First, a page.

Knitting Socks 101: Heel, Cuff and Toe Tips

Learn how to knit your own socks with these easy instructions.

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Toe Decreases

Round 1: Needle 1, knit to last 3 stitches, knit 2 together, knit 1; Needle 2, knit 1, SSK, knit to end; Needle 3, knit to last 3 stitches, knit 2 together, knit 1; Needle 4, knit 1, SSK, knit to end.
Round 2: Knit.

Repeat these two rounds until you are down to a little less than a quarter of your original stitch count. (If you want a blunter toe, you can decrease on every row for the last three or four rounds — see tips below.)

Adjust the remaining stitches onto two needles, so that the foot’s top and bottom rows of stitches are parallel and the yarn is hanging at the end of the needle holding the sole stitches. Knit across a few stitches if you need to. Cut yarn, leaving about a 10 inch to 12 inch tail. Graft the toe together using Kitchener stitch:

1. Hold the two needles one in front of the other, with the tail of the yarn attached to the back needle (it should be hanging from the right end of the line of stitches from your current point of view).

2. With a tapestry needle, feed the tail purlwise through the rightmost stitch on the front needle. Pull yarn through and leave the stitch on the needle.

3. Insert needle knitwise through the rightmost stitch on the back needle. Pull yarn through and leave the stitch on the needle.

4. Insert needle knitwise through the rightmost stitch on the front needle and then slip that stitch off the needle. Insert needle purlwise through the next stitch on the front needle. Pull yarn through and leave stitch on needle.

5. Insert needle purlwise through rightmost stitch on back needle and slip off the needle. Insert needle knitwise through the next stitch on back needle. Pull yarn through and leave on needle.

6. Repeat rows 3 and 4 only until all stitches on both needles have been grafted together. The yarn
should always stay below the needles as you work (i.e., not going over the tops of the needles and forming extra loops). Feed yarn through the last loop, then through to the inside of the sock and weave in the end.

Your toe should look completely seamless, but don't despair if it doesn't. Most people need some practice before "getting" Kitchener stitch. Weave in any remaining ends.

Sock Knitting Tips

- The rule of thumb for sock yarns is that you need one skein per average sock. Some are put up in double skeins, though, so pay attention to your label. (If it's 100g, it's probably a double skein.)
- Books such as the Vogue Knitting guide and the Vogue on the Go sock books have excellent illustrations of Kitchener stitch.
- Search online for standard sizing charts for shoes and socks – useful when you're knitting socks as a surprise for someone and don't want to secretly measure feet or ask.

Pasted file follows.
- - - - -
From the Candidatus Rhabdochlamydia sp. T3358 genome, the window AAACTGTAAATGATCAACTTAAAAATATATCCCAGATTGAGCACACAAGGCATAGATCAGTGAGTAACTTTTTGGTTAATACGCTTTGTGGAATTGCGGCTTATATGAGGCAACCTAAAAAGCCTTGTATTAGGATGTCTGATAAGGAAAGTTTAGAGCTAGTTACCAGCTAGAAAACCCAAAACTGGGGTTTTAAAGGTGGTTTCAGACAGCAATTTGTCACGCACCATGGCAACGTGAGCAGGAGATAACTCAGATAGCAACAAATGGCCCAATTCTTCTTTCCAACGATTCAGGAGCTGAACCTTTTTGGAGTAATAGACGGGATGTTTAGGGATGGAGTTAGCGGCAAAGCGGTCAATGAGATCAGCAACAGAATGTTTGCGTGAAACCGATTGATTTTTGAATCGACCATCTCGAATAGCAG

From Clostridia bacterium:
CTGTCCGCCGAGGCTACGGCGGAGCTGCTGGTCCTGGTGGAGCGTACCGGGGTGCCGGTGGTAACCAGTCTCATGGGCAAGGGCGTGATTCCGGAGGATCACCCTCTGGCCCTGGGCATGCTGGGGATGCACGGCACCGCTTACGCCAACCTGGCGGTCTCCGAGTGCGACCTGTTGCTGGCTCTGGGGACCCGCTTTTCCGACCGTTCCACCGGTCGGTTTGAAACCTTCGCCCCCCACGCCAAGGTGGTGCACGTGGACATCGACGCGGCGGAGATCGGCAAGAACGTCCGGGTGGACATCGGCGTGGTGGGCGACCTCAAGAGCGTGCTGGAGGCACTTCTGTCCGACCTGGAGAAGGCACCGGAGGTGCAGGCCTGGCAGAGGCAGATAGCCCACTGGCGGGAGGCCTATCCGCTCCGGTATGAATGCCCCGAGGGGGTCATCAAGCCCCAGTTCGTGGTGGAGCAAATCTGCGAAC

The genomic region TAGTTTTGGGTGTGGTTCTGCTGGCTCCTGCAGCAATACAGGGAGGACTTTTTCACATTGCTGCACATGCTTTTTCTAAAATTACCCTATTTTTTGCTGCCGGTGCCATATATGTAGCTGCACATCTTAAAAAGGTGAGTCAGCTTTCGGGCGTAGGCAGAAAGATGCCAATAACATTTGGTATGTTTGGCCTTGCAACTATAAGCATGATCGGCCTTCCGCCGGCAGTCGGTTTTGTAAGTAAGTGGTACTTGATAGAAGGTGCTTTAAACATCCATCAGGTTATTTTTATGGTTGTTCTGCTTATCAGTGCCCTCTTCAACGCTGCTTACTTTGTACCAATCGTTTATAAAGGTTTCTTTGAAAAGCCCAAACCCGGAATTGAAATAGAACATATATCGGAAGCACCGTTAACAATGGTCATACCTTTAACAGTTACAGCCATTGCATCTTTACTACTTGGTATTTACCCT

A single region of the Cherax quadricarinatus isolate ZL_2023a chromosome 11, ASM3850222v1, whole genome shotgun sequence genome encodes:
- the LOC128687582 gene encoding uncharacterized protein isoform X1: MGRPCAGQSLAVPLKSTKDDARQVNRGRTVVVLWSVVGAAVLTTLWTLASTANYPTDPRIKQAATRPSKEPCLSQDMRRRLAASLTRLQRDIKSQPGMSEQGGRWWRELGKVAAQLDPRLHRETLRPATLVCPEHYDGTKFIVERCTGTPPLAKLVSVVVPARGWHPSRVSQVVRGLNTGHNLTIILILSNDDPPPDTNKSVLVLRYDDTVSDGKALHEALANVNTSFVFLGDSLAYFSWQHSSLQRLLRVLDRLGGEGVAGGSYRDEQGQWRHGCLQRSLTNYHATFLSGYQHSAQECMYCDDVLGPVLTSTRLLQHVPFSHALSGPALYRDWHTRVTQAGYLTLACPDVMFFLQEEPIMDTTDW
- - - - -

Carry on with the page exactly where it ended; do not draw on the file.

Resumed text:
- If you are using yarn that is not specifically for socks, you should go down one or two needle sizes from what is recommended on the yarn label. Socks hold up much better when they're knit at a tight gauge (the yarn label assumes you are making a sweater or similar garment, not socks).
- Some like to start off toe decreases on every other round but switch to decreasing in every round for the last 3 or 4 decreases. This makes for a shorter, rounder toe. If you want to try this, wait a little longer before starting your decreases (perhaps until you are 1 1/2" short of your total desired length), because the toe won't be as long.
- If you prefer to work with just four double-pointed needles, you can still follow these guidelines; just treat Needle 2 and Needle 3 as a single needle (i.e., one of your needles will have twice as many stitches as the other two).

Q&A

Q: How do I choose needle size?

A: If you find yourself with a ball of yarn and you aren't sure what needle size to knit with, grab your needle gauge, double the yarn and thread it through the closest size hole on the gauge. Whichever hole it fits through most efficiently (neither too tight nor with gaping spaces around the yarn) is the best needle size to use for your first swatch.

Q: Is there a way to tailor a pattern so it fits your shoe size?

A: Measure your foot around the widest part (usually the ball of the foot), then multiply that number by your stitch gauge to get the approximate number of stitches you'll need to start with.

Q: When you slip a stitch on a purl row, do you slip it purlwise or knitwise?

A: You can do it either way. Slipping it purlwise (with the yarn in front) will result in a somewhat different look from slipping it knitwise (with the yarn in back).

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